2. The paper is converted from whatever original format into SGML (requires intervention). For mathematics, ACM requires that minimum customization be inserted into LaTeX. If you have a very clean LaTeX (with no spacing customization, etc), then conversion is pretty automatic. But macros tend not to translate cleanly. This conversion is done manually by a person inserting tags to match ACM styles. (ACM plans to move to XML in the future as very little work would be required to move the current DTD from SGML to XML).

3. The SGML is copy edited (by the managing editors). When the copy editing process begins, the editor is to send an email notification to the lead author to let them know to expect a galley in one week and that they will have 48 hours to respond to the galley. One editor (George) copy edits the hard copy directly from the author and then updates the SGML accordingly. Another editor (Roma) uses the online SGML output.

4. The reference section is created separately from the SGML file because it has to be citation-linked and the references are not tagged and kept in the same location as the article file (they go into a citation library). Citation linking is time consuming because you have to interface with the database to see if the citation already exists or is new and needs to be data entered.

5. The XyVision process composes the SGML data stream into page layout. Currently ACM employs an outside company to help with copy editing and citation linking. Proofing cannot be done by the outside company has to be brought back in house to generate the proof (this involves a rough layout and general matching to author's original). Proof is sent to the author before any tweaking takes place. After feedback from the author, layout is tweaked to be as close as possible to the original hard copy provided by the author and the feedback (breaks, spacing).

6. Problems in layout: tables with multiple columns which have different widths (the auto-table generator makes all columns of equal widths, so these must be tweaked by hand during composition).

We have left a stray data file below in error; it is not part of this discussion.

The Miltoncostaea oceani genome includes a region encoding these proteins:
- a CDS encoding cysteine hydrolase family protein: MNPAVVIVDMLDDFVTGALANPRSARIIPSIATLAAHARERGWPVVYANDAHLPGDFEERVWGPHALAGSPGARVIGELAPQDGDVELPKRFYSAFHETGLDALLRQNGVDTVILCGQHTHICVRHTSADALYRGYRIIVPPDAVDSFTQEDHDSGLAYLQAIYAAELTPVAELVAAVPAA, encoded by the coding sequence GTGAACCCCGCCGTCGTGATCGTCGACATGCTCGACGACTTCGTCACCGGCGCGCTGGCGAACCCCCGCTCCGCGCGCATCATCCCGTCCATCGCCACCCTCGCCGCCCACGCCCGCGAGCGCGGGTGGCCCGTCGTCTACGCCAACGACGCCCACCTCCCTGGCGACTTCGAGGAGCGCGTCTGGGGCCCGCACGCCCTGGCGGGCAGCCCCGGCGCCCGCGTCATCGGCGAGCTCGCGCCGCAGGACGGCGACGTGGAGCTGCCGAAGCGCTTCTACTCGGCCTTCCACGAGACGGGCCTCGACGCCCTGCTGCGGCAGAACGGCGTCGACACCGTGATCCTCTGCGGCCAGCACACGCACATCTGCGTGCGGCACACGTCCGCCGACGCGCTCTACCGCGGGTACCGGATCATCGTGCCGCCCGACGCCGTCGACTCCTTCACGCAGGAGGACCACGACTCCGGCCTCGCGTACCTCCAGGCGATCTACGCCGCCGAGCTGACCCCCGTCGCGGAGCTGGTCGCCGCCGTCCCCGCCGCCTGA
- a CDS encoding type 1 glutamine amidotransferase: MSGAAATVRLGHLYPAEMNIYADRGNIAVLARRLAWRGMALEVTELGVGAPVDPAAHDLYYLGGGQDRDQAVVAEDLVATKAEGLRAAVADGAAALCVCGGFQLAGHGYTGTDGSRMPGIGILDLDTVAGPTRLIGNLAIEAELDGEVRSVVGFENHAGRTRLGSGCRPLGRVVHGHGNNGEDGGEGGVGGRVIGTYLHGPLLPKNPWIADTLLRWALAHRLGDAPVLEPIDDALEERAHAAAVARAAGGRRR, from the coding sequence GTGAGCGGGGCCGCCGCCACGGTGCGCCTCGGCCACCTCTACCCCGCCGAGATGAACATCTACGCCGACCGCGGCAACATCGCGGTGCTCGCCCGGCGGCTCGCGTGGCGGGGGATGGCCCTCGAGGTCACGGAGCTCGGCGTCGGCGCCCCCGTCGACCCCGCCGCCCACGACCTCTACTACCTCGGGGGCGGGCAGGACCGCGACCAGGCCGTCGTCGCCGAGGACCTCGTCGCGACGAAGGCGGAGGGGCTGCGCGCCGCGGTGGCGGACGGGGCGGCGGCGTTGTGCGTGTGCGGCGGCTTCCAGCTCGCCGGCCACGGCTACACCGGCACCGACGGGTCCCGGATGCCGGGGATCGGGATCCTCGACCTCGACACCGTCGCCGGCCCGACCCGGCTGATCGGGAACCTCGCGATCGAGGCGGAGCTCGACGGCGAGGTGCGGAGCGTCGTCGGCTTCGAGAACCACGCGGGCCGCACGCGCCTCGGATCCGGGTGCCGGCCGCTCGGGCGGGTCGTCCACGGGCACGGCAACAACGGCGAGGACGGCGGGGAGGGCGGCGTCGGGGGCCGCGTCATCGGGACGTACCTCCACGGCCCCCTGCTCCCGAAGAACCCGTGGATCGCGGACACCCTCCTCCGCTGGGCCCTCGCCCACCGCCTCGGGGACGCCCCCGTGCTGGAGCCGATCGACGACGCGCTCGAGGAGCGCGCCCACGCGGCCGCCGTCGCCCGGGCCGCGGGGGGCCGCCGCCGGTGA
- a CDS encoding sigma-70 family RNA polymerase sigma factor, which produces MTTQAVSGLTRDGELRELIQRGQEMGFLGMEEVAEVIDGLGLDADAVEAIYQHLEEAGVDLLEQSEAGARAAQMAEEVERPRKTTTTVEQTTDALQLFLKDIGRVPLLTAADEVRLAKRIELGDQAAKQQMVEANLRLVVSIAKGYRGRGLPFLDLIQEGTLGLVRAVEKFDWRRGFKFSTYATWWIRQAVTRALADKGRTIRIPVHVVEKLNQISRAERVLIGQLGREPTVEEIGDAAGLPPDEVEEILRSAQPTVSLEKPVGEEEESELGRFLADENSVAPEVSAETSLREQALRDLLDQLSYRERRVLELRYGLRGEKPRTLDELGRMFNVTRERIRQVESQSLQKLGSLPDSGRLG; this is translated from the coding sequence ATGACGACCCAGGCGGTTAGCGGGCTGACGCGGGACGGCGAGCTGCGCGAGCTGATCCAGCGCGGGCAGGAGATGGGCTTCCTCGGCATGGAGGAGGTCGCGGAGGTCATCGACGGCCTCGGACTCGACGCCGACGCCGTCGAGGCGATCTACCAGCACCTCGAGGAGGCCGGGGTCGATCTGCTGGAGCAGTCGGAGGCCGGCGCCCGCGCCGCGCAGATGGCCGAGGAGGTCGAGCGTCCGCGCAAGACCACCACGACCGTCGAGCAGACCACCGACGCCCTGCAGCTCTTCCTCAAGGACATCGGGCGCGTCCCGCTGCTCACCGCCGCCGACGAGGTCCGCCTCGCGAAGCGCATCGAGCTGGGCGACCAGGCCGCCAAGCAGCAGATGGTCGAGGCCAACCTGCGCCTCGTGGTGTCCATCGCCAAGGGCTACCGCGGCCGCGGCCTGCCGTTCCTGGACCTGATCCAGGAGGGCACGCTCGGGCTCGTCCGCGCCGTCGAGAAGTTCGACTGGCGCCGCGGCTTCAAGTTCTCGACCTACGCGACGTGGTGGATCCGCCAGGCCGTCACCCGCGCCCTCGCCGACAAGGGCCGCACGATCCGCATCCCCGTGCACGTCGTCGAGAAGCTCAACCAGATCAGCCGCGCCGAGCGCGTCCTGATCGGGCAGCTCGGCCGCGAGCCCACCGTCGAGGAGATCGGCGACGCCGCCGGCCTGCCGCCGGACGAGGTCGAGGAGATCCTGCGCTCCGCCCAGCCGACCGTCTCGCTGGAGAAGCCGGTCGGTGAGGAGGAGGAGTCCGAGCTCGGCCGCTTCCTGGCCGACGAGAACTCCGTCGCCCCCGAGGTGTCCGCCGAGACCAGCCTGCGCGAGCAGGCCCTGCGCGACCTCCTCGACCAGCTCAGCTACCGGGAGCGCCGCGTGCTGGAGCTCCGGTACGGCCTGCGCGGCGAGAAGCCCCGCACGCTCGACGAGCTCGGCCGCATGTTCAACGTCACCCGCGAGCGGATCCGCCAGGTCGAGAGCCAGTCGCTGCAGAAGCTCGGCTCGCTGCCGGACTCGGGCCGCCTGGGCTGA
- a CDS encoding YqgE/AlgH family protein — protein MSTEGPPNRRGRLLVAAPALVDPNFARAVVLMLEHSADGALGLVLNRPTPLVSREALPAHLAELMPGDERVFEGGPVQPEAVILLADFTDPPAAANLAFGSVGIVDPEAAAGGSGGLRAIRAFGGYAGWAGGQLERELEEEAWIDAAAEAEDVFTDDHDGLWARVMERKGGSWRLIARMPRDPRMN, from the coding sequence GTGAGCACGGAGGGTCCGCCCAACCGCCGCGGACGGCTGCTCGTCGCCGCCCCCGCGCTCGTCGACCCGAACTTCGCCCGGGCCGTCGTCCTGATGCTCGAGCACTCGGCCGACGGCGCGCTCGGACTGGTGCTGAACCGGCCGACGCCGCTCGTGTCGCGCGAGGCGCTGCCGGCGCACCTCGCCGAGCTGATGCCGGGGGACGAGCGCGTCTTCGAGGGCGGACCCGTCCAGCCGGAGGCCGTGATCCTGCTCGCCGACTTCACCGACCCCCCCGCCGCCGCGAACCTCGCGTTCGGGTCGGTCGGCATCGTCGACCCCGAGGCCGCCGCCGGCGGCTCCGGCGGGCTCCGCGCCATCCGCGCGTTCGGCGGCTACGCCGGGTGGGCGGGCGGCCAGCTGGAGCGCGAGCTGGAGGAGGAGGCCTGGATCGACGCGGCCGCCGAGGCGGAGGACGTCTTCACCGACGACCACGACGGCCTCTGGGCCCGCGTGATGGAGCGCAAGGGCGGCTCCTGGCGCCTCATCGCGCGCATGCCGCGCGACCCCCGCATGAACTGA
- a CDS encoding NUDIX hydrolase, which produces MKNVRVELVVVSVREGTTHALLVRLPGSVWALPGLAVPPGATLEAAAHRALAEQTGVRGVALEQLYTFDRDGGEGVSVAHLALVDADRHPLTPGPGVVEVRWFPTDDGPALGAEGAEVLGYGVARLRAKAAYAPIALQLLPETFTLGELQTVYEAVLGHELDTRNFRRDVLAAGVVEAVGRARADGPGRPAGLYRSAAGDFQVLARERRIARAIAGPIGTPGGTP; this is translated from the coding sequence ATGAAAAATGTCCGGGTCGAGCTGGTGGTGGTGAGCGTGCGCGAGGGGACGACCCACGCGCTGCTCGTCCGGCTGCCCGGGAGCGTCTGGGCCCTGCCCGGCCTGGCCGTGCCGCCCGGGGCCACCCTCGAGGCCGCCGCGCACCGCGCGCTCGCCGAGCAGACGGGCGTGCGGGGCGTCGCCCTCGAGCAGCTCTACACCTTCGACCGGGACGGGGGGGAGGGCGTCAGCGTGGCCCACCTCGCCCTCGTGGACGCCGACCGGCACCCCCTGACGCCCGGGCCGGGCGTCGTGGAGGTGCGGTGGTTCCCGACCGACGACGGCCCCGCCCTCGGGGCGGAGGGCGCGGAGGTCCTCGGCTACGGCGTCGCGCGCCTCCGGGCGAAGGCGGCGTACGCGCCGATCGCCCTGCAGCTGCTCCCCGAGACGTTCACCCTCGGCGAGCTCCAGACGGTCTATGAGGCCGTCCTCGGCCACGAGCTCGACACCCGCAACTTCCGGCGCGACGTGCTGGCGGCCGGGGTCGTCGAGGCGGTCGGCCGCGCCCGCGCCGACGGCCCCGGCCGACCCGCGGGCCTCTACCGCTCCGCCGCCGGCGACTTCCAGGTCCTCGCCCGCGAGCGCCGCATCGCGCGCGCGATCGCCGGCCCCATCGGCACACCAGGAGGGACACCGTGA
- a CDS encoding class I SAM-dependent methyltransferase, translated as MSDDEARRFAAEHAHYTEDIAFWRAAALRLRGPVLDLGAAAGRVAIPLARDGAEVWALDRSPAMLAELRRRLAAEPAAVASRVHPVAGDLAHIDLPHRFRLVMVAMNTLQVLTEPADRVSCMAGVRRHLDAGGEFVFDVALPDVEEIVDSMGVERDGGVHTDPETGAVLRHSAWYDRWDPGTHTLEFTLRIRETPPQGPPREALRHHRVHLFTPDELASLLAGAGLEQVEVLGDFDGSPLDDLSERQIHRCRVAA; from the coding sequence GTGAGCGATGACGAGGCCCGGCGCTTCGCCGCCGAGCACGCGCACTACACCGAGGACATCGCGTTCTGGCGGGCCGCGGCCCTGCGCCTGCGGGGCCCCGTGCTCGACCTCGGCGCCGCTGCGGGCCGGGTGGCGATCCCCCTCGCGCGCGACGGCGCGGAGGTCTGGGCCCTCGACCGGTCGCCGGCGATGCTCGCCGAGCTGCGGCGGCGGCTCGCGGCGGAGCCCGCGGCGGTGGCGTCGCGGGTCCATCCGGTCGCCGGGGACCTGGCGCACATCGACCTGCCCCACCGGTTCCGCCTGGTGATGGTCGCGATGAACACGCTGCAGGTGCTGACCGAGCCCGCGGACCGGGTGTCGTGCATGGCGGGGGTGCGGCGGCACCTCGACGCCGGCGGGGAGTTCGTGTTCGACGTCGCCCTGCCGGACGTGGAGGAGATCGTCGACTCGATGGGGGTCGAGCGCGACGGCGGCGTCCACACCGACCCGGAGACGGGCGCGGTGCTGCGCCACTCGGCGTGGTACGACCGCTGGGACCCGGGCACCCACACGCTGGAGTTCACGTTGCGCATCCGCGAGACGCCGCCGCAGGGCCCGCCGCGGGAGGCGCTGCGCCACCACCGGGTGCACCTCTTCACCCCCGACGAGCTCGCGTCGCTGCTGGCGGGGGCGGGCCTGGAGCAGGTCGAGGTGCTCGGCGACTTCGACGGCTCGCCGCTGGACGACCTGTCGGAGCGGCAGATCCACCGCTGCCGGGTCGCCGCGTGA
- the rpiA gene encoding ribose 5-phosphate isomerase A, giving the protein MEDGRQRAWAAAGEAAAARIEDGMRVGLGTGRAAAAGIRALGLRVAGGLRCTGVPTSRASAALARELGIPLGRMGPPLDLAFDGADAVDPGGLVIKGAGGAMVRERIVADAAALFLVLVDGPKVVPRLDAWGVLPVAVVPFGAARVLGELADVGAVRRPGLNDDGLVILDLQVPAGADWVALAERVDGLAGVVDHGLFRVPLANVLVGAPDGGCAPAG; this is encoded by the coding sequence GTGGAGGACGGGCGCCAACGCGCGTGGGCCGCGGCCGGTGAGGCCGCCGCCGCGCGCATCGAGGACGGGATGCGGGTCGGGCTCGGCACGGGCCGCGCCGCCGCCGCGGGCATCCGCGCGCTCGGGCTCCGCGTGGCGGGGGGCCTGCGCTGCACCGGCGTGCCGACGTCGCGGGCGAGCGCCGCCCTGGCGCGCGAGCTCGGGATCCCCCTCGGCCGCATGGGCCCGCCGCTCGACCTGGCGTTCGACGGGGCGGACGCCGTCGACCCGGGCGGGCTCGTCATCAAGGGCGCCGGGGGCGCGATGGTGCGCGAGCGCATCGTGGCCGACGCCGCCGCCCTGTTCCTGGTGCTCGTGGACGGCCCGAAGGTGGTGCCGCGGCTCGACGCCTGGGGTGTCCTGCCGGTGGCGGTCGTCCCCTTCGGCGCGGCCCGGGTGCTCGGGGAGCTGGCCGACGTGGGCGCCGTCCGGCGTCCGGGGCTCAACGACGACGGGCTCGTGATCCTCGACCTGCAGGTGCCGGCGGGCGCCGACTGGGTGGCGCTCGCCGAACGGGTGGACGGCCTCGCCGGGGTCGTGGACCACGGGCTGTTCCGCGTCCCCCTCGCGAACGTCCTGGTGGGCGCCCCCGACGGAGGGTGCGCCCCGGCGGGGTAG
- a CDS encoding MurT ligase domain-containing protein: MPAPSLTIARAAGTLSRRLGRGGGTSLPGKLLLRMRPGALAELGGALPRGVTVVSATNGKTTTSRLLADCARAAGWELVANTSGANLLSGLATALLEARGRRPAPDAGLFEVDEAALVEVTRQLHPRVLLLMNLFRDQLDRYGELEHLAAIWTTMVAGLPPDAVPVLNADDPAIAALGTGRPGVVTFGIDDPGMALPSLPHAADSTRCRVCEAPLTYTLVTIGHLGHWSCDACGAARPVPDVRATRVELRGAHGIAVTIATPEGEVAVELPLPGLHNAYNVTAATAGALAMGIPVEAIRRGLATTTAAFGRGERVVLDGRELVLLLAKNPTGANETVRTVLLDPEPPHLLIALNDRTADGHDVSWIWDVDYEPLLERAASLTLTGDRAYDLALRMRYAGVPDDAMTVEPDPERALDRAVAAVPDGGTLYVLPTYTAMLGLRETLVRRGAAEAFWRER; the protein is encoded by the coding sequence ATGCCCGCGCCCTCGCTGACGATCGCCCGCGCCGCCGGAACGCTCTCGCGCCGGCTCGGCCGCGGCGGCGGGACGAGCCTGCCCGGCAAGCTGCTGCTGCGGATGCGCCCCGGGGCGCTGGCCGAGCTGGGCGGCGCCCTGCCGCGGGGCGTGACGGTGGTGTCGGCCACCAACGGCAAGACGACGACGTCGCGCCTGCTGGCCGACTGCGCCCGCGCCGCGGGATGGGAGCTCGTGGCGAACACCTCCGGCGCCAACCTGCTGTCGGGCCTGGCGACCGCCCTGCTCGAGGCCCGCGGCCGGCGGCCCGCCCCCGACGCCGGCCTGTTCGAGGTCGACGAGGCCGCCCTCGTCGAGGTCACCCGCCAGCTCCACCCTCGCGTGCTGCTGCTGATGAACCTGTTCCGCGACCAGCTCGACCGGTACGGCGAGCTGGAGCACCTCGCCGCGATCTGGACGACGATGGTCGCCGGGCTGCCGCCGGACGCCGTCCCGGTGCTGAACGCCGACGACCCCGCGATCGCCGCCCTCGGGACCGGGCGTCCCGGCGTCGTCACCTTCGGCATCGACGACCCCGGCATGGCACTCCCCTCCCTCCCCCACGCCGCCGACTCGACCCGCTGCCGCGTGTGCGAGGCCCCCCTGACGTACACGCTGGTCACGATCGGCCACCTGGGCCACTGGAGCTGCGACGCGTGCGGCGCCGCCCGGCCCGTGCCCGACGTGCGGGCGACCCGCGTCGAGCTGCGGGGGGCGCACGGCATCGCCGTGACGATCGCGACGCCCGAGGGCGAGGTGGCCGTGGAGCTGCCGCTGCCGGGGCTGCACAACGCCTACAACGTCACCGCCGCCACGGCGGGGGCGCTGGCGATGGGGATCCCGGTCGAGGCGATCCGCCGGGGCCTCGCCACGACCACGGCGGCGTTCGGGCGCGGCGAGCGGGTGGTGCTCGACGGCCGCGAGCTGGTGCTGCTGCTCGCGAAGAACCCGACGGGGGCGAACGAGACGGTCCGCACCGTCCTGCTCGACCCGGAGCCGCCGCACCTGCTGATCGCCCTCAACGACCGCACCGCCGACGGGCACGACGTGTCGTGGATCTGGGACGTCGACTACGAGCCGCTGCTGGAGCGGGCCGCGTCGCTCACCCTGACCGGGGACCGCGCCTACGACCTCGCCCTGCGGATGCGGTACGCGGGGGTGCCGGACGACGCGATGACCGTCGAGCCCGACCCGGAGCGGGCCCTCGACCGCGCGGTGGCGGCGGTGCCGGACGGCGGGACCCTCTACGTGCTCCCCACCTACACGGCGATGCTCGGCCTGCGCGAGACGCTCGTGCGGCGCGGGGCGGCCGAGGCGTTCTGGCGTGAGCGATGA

7. Illustrations and figures are processed separately. If received figures are in TIF or EPS, they can be electronically processed and inserted during composition. Many times, the EPS file is non-standard.

8. When composition is finished, create the postscript file and the pdf file. The postscript is used for printing, the PDF for the DL. Black and White journals are no problem because B/W is used during processing. Four color hi-res graphics must be substituted before creation of the PDF.

There is much concern about authors not getting marked-up galleys, authors not getting enough feedback about timing (especially only getting 48 hours to review galleys with no prior notification), and concerns about how the SGML conversion caused inadvertent errors to creep in to manuscripts...

From: Minutes of the Publications Board Meeting, ACM, May 5, 2000

The IEEE offer a Digital Library similar in concept to ACM with similar guidelines for authors. Both ACM and IEEE accommodate less formal publications, for chapters and special interest groups, to be provided in electronic format as web pages. However, these are separate from the digital libraries.

E-Publishing at the Australian Computer Society

The Australian Computer Society (ACS) publishes a similar range of publications to ACM and IEEEE, but on a smaller scale:

Some editions of some publications are made available free on-line in PDF or web format. However, there is no overall digital library. The ACS is now considering publishing strategies, including e-publishing.

International Efforts for The IT Digital Library

In November 1996 the British Computer Society hosted a meeting of national IT professional bodies, to which the ACS sent a representative. While coordination of electronic publishing, including reciprocal access was discussed, no international system was established. The US based ACM and IEEE digital libraries have instead acted as defacto international libraries.

Activities such as the Open Archives Initiative are attempting to construct a virtual library of material using distributed document archives and shared metadata:

Digital Library Federation Encourages Use of Open Archives Initiative The Digital Library Federation (DLF) is supporting the development of a small number of Internet gateways through which users will access distributed digital library holdings as if they were part of a single uniform collection. The gateways will be built using the OAI Metadata Harvesting Protocol. DLF gateways will contribute to a practical evaluation of the OAI's harvesting technique and its application within libraries to encourage digital collection managers to expose metadata and build services.

From: Open Archives Initiative, 2001

Organisations now considering electronic publications strategies can consider an integrated approach using newer XML tools to create and maintain content. The ACS has a tradition of providing the content of its journal free for non-profit use. This could be extended into an electronic edition in a format suitable for direct citation and annotation with metadata in a format suitable for harvesting by specialised virtual library tools as well as traditional web search engines. The content could be available for use in multimedia conference and training formats.

Comments and corrections to:

Copyright Tom Worthington. 2001